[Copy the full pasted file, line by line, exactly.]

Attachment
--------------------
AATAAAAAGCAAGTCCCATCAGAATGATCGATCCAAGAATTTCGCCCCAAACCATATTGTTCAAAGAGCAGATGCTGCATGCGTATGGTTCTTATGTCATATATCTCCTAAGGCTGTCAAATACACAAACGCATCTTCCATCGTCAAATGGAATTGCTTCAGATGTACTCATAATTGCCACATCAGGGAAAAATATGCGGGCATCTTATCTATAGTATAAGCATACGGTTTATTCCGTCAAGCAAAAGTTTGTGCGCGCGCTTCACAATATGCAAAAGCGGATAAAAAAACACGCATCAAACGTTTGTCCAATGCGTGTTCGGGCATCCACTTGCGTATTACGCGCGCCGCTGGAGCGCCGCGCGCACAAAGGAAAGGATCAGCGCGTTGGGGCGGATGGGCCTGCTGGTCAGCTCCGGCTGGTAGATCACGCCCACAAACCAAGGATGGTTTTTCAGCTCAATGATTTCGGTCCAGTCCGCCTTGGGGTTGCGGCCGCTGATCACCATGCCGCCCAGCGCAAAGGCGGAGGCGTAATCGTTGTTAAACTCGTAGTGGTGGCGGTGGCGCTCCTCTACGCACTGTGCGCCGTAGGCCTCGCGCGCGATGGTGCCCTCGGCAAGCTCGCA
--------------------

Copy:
AATAAAAAGCAAGTCCCATCAGAATGATCGATCCAAGAATTTCGCCCCAAACCATATTGTTCAAAGAGCAGATGCTGCATGCGTATGGTTCTTATGTCATATATCTCCTAAGGCTGTCAAATACACAAACGCATCTTCCATCGTCAAATGGAATTGCTTCAGATGTACTCATAATTGCCACATCAGGGAAAAATATGCGGGCATCTTATCTATAGTATAAGCATACGGTTTATTCCGTCAAGCAAAAGTTTGTGCGCGCGCTTCACAATATGCAAAAGCGGATAAAAAAACACGCATCAAACGTTTGTCCAATGCGTGTTCGGGCATCCACTTGCGTATTACGCGCGCCGCTGGAGCGCCGCGCGCACAAAGGAAAGGATCAGCGCGTTGGGGCGGATGGGCCTGCTGGTCAGCTCCGGCTGGTAGATCACGCCCACAAACCAAGGATGGTTTTTCAGCTCAATGATTTCGGTCCAGTCCGCCTTGGGGTTGCGGCCGCTGATCACCATGCCGCCCAGCGCAAAGGCGGAGGCGTAATCGTTGTTAAACTCGTAGTGGTGGCGGTGGCGCTCCTCTACGCACTGTGCGCCGTAGGCCTCGCGCGCGATGGTGCCCTCGGCAAGCTCGCA